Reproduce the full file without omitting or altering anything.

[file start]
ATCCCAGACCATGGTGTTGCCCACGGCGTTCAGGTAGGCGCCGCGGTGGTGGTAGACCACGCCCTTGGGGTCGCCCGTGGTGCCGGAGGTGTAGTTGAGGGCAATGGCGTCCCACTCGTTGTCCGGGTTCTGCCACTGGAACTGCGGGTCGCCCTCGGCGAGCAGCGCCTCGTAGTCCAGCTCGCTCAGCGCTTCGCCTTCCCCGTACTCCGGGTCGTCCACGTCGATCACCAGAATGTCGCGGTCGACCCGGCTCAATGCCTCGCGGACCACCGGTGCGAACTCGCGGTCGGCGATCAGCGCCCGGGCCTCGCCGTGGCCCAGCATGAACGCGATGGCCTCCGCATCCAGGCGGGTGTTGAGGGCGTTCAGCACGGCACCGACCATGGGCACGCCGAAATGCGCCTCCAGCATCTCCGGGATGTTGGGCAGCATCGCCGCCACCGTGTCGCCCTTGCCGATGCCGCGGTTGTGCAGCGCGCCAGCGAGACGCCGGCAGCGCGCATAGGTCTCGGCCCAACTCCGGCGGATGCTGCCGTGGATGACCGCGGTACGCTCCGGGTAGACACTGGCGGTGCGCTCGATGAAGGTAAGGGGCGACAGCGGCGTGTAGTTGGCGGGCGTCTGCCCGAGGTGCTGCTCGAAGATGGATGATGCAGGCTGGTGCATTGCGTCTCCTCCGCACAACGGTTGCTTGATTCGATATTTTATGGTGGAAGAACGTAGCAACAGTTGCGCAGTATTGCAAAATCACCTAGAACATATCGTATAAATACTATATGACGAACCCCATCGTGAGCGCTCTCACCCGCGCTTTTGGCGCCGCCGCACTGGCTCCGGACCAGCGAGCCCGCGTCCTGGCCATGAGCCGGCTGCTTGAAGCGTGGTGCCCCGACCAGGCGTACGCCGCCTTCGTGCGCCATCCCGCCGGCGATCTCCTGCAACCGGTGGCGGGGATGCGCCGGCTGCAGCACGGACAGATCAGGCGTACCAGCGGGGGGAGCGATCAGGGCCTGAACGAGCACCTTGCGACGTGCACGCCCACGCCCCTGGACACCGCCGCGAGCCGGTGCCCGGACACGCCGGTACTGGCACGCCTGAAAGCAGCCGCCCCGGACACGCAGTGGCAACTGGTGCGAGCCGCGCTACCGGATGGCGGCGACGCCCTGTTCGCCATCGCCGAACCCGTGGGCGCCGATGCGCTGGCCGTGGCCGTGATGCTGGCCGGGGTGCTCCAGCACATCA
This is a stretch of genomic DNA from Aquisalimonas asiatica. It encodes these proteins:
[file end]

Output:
ATCCCAGACCATGGTGTTGCCCACGGCGTTCAGGTAGGCGCCGCGGTGGTGGTAGACCACGCCCTTGGGGTCGCCCGTGGTGCCGGAGGTGTAGTTGAGGGCAATGGCGTCCCACTCGTTGTCCGGGTTCTGCCACTGGAACTGCGGGTCGCCCTCGGCGAGCAGCGCCTCGTAGTCCAGCTCGCTCAGCGCTTCGCCTTCCCCGTACTCCGGGTCGTCCACGTCGATCACCAGAATGTCGCGGTCGACCCGGCTCAATGCCTCGCGGACCACCGGTGCGAACTCGCGGTCGGCGATCAGCGCCCGGGCCTCGCCGTGGCCCAGCATGAACGCGATGGCCTCCGCATCCAGGCGGGTGTTGAGGGCGTTCAGCACGGCACCGACCATGGGCACGCCGAAATGCGCCTCCAGCATCTCCGGGATGTTGGGCAGCATCGCCGCCACCGTGTCGCCCTTGCCGATGCCGCGGTTGTGCAGCGCGCCAGCGAGACGCCGGCAGCGCGCATAGGTCTCGGCCCAACTCCGGCGGATGCTGCCGTGGATGACCGCGGTACGCTCCGGGTAGACACTGGCGGTGCGCTCGATGAAGGTAAGGGGCGACAGCGGCGTGTAGTTGGCGGGCGTCTGCCCGAGGTGCTGCTCGAAGATGGATGATGCAGGCTGGTGCATTGCGTCTCCTCCGCACAACGGTTGCTTGATTCGATATTTTATGGTGGAAGAACGTAGCAACAGTTGCGCAGTATTGCAAAATCACCTAGAACATATCGTATAAATACTATATGACGAACCCCATCGTGAGCGCTCTCACCCGCGCTTTTGGCGCCGCCGCACTGGCTCCGGACCAGCGAGCCCGCGTCCTGGCCATGAGCCGGCTGCTTGAAGCGTGGTGCCCCGACCAGGCGTACGCCGCCTTCGTGCGCCATCCCGCCGGCGATCTCCTGCAACCGGTGGCGGGGATGCGCCGGCTGCAGCACGGACAGATCAGGCGTACCAGCGGGGGGAGCGATCAGGGCCTGAACGAGCACCTTGCGACGTGCACGCCCACGCCCCTGGACACCGCCGCGAGCCGGTGCCCGGACACGCCGGTACTGGCACGCCTGAAAGCAGCCGCCCCGGACACGCAGTGGCAACTGGTGCGAGCCGCGCTACCGGATGGCGGCGACGCCCTGTTCGCCATCGCCGAACCCGTGGGCGCCGATGCGCTGGCCGTGGCCGTGATGCTGGCCGGGGTGCTCCAGCACATCA
This is a stretch of genomic DNA from Aquisalimonas asiatica. It encodes these proteins: